Dinner is served: Chef brings women together to help the homeless

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“I met a man who had worked in restaurants his whole life but had had a stroke and lost all ability to use his hands. This struck me to the core—this could be me," says Duner’s executive chef Laura Fonner, who recently launched a program to provide PACEM clients with home-cooked dinners every Tuesday night. Photo by Jackson Smith “I met a man who had worked in restaurants his whole life but had had a stroke and lost all ability to use his hands. This struck me to the core—this could be me,” says Duner’s executive chef Laura Fonner, who recently launched a program to provide PACEM clients with home-cooked dinners every Tuesday night. Photo by Jackson Smith

Duner’s executive chef Laura Fonner has spearheaded a drive to provide chef-driven, home-cooked suppers for PACEM—an organization that provides cold-weather shelter for the homeless—each Tuesday throughout the winter months. She was inspired to take action after helping to serve at a PACEM dinner late last winter.

“I met a man who had worked in restaurants his whole life but had had a stroke and lost all ability to use his hands,” she says. “This struck me to the core—this could be me. I vowed in that moment that this is something I wanted to get involved in.”

Fonner credits her “secret weapon”—a group of some 80 women in an exercise boot camp she runs in Crozet—with helping launch the program, enabling her to run two shelter dinners (one for men, one for women) in two locations (church members feed PACEM guests on the other nights of the week). Members of Charlottesville Women in Food are also helping with cooking and donations, and Fonner has received food from Autumn Olive Farms, Gryffon’s Aerie, and Sam Rust, as well as financial contributions from The Pie Chest, Tin Whistle Irish Pub, Nona’s Italian Cucina, and Vivace.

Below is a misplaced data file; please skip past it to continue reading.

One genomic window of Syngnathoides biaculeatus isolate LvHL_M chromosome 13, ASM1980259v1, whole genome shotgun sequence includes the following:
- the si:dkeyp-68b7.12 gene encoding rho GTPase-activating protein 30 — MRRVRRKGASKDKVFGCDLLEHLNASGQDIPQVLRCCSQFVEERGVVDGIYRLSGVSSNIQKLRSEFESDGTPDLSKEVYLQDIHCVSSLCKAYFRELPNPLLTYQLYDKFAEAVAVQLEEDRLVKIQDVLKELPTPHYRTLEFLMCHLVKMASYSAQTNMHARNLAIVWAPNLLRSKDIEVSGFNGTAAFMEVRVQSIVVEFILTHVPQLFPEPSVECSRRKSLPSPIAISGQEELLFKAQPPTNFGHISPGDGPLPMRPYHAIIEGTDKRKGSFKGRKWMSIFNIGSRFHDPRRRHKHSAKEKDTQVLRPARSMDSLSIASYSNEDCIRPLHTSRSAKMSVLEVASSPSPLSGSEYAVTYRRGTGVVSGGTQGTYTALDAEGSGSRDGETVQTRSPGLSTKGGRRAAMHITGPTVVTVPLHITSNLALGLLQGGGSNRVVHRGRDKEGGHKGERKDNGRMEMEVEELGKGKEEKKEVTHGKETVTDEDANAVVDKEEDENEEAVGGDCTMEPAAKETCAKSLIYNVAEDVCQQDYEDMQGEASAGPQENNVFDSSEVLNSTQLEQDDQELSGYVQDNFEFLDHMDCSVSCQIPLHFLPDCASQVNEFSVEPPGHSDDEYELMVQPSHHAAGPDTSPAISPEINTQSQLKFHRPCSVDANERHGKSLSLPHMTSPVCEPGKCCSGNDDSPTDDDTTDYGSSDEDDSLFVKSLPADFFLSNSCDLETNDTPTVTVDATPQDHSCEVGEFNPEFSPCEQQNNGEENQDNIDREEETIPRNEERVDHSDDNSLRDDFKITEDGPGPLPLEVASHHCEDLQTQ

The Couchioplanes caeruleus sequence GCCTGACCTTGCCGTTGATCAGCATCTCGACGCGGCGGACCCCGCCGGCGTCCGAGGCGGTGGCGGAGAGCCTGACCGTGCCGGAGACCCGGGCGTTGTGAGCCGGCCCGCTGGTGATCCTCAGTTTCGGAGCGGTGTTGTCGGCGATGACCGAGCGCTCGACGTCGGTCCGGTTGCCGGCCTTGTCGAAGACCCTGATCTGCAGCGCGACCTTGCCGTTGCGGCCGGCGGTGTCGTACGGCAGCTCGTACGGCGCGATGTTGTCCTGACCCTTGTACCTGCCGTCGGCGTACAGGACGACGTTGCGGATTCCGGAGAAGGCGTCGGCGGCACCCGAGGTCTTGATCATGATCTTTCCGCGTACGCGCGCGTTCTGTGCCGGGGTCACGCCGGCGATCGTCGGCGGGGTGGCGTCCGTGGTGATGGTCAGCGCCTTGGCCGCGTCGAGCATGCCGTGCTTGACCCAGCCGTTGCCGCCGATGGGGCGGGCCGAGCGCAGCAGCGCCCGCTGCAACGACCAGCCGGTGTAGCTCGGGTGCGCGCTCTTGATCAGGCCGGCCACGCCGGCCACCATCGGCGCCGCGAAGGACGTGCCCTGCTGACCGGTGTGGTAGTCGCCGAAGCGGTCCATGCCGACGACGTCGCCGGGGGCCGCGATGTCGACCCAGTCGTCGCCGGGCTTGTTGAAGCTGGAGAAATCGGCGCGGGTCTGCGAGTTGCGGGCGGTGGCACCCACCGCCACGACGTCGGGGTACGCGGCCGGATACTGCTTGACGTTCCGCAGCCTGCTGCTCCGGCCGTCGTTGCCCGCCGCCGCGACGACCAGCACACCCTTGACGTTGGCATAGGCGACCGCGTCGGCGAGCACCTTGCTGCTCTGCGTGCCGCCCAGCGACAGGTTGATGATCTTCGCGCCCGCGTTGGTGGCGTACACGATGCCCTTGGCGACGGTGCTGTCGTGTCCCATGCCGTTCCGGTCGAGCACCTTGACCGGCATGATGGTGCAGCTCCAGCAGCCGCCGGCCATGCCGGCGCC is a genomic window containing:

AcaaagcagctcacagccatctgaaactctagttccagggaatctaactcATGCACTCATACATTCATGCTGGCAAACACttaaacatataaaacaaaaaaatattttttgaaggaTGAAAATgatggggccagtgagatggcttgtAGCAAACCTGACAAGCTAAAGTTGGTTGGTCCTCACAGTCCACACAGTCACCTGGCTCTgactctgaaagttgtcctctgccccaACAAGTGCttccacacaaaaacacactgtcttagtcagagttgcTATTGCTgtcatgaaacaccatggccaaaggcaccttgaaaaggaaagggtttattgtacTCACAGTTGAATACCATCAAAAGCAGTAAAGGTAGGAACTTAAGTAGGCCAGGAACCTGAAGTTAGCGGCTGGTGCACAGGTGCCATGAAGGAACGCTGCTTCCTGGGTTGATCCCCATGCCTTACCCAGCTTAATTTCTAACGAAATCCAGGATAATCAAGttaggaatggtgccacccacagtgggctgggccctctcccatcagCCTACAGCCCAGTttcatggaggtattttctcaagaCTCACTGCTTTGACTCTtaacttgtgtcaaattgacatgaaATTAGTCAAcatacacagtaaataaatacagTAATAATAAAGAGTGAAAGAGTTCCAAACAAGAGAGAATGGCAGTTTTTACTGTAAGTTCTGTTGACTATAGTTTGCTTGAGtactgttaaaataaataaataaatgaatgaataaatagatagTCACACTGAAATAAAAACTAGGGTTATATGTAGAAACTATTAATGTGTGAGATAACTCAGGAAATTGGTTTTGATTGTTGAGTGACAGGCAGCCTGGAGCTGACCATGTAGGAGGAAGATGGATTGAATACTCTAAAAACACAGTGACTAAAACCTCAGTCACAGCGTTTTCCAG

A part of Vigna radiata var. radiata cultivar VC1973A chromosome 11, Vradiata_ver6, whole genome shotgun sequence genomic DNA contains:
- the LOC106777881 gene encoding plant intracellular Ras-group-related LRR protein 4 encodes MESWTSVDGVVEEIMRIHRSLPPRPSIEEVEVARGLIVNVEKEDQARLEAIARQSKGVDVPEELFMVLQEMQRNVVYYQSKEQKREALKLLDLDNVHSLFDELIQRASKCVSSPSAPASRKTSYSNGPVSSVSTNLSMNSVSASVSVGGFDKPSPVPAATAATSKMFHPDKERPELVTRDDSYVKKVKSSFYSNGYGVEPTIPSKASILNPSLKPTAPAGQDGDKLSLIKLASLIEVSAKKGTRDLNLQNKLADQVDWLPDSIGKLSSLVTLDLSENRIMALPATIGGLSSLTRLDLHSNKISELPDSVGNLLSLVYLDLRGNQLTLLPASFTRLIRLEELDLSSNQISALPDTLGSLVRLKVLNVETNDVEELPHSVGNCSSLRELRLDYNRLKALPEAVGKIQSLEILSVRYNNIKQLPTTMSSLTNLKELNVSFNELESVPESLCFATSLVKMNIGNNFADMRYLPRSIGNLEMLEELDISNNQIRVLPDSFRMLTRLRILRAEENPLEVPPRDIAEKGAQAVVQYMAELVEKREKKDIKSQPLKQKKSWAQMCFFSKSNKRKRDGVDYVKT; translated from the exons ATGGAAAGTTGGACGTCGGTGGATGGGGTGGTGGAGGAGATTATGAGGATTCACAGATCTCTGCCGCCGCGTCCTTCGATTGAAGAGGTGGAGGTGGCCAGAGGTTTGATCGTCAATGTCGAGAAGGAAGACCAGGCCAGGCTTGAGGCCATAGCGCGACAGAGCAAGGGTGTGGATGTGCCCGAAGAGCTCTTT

With recent donations, the group has also assembled baskets of self-care items and a grab bag of holiday cookies for those staying at PACEM, which moves among various places of worship each week.

Fonner is thrilled to see her dreams so readily turned into reality. “I’m blessed to be surrounded by so many strong and caring women,” she says.

To donate or volunteer, contact Fonner at lfonner23@gmail.com.

Tailgating for change

Trish Clinton—who trained at Tennessee’s famed Blackberry Farm luxury hotel and resort and is now executive chef for Zeta Psi fraternity at UVA—has cooked up a Dave Matthews Band tailgate to benefit Charlottesville’s Sexual Assault Resource Agency. The tailgate will be held at Zeta Psi from 2-4pm on Friday, December 14, before the band’s concert at the John Paul Jones Arena.

Clinton, a self-proclaimed “die-hard” DMB fan, conjured up the plan after becoming frustrated watching the Kavanaugh hearings last fall.

“I found myself angry—you could hear in [Dr. Ford’s] voice what anyone that has experienced sexual assault has felt,” she says. “I needed to do something to make those people feel more supported and put my anger to action. I thought ‘why not combine my loves—food and DMB—to give back?’”

Clinton is partnering with Tailgate Caravan, which has held other philanthropic tailgates at DMB shows, and has tapped into the band’s broad fan base to enlist attendees, with over 100 signed up already (she’s capping it at 200). The suggested minimum donation of $35 per person will cover a full buffet spread, open bar with DMB-themed cocktails and draft beer, and raffle prizes. While fellow members of Charlottesville Women in Food have donated beer and services, Clinton is seeking additional help and donations—large or small—of cash and raffle prizes. For more information, email trishtye@hotmail.com.

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